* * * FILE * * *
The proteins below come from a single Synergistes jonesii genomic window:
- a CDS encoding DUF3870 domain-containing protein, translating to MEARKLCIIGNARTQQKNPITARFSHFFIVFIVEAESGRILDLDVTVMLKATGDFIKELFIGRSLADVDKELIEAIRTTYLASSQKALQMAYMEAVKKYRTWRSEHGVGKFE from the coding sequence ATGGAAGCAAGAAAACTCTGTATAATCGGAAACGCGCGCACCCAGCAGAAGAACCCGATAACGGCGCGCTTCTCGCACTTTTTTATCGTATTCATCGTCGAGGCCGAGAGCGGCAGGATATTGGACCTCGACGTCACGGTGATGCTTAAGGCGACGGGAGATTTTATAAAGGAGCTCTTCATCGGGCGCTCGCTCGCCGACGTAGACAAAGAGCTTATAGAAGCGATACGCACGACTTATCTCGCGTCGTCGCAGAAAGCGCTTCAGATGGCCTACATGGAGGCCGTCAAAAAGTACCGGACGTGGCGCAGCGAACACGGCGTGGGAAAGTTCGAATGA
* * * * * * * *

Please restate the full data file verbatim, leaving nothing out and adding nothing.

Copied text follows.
The proteins below come from a single Synergistes jonesii genomic window:
- a CDS encoding DUF3870 domain-containing protein, translating to MEARKLCIIGNARTQQKNPITARFSHFFIVFIVEAESGRILDLDVTVMLKATGDFIKELFIGRSLADVDKELIEAIRTTYLASSQKALQMAYMEAVKKYRTWRSEHGVGKFE from the coding sequence ATGGAAGCAAGAAAACTCTGTATAATCGGAAACGCGCGCACCCAGCAGAAGAACCCGATAACGGCGCGCTTCTCGCACTTTTTTATCGTATTCATCGTCGAGGCCGAGAGCGGCAGGATATTGGACCTCGACGTCACGGTGATGCTTAAGGCGACGGGAGATTTTATAAAGGAGCTCTTCATCGGGCGCTCGCTCGCCGACGTAGACAAAGAGCTTATAGAAGCGATACGCACGACTTATCTCGCGTCGTCGCAGAAAGCGCTTCAGATGGCCTACATGGAGGCCGTCAAAAAGTACCGGACGTGGCGCAGCGAACACGGCGTGGGAAAGTTCGAATGA